Calculating and plotting the 2050-2059 vs 1980-1999 differences as percent change gives us an additional way to interpret the data. Insert the equation for calculating the percent change in the precip spreadsheet in the Annual row and drag the handle in the cell down to copy it and calculate the changes for monthly values:
Calculate the percent change for snow and soil moisture, plot the changes and copy the plots to a new spreadsheet:
We did not calculate the percent change for temperature because evaluating changes in temperature as a percent warmer or colder has little meaning. The interpretation of the percent changes is the same as it is for the absolute values discussed above. Except for summer, the percent change in precipitation is relatively modest in all models. The large changes in summer are the result of small changes in small numbers (check the values in the spreadsheet) and need to be viewed in the context of the other seasons. As we discussed previously, GFDL CM2.0 has a very large absolute wintertime change in SWE relative to the other models because the model overestimates SWE for both the present and the future relative to the than the other two models. In terms of percent change, however, GFDL CM2.0 displays a 20-30% reduction in wintertime SWE, which is similar to the 20-40% reduction in USGS GENMOM. MPI ECHAM5 has the largest percent change in wintertime SWE with a 40-55% reduction, but in terms of relative change, the models are comparable.
So far, we have focused on the temporal aspects of the simulations of future climate for Deschutes County. Another important aspect of model-to-model variability is how the models compare spatially. The following three figures display the Deschutes County SWE anomalies for March in the context of all Oregon counties:
All models display a general pattern of reduced SWE in March over central and eastern Oregon. Little or no change is indicated in most western Oregon counties that receive very limited snow except for the counties that include high elevation areas. The 2050-2059 loss of SWE in Deschutes County is consistent with state-wide losses. GFDL CM2.0 clearly exhibits the largest statewide reduction in March SWE, in agreement with our findings for Deschutes County. USGS GENMOM has a relatively small March reduction in SWE and MPI ECHAM5 reductions fall between GFDL and GENMOM. The number of non-hatched counties where changes in SWE are statistically significant (here, at the 90% level) varies both by the magnitude of the change and by model. In the western part of the state, changes are not significant again because snow is so limited. The Deschutes County SWE anomaly from MPI ECHAM5 simulation is large compared to either of the other models yet it is not significant due to the wide range of uncertainty. Comparing the model results spatially once again underscores the value of using individual model results to inform interpretations of the average of the models.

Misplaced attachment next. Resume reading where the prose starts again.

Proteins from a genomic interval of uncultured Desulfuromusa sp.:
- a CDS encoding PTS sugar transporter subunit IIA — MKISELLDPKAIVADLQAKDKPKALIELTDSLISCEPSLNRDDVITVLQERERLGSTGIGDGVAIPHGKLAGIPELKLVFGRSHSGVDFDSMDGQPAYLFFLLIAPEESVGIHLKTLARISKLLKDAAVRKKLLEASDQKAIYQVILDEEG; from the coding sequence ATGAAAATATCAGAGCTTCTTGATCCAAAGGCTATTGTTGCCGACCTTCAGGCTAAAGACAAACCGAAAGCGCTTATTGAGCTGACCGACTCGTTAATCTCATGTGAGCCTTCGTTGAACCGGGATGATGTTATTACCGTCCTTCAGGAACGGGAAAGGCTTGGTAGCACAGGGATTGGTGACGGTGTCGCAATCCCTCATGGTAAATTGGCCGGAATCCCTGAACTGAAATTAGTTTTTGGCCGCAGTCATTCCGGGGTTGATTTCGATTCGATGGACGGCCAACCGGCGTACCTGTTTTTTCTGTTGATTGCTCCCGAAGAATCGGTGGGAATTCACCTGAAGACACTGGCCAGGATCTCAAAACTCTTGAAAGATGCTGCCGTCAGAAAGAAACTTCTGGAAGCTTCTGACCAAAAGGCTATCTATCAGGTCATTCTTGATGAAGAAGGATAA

Step 3: Changes in variability
In addition to changes in the average climate, an important and associated issue is change in variability. For example, will droughts, extreme precipitation events, and heat and cold waves be more frequent and/or of greater magnitude? Answering these questions fully requires analyses beyond our scope here, but we can use the available data from the RCCV to gain some insight into changes in variability.
The downloaded files from the RCCV application contain columns of numbers for both the present and future means and standard deviations. For each model, calculate the absolute changes in the standard deviation between the present and future time periods for SWE and plot them:
In the above plot positive values indicate that the future standard deviation is greater than present, so the simulated monthly average SWE in the future is more variable. Negative values indicate that SWE is less variable in the future. Overall the anomalies show that GENMOM is the only model with more variable snow in the future; the other models and the mean model are less variable. There is little to no change in variability during the summer months because, as is the case in nature, the only snow remaining in Deschutes during the summer is over the highest elevations, which represent a relatively small area.
The next two tutorials, Climatology 401 and Climatology 501, are considered advanced topics and will move out from Excel and use computer programming to calculate the long term annual temperature time series for a county and learn how to correct for model bias.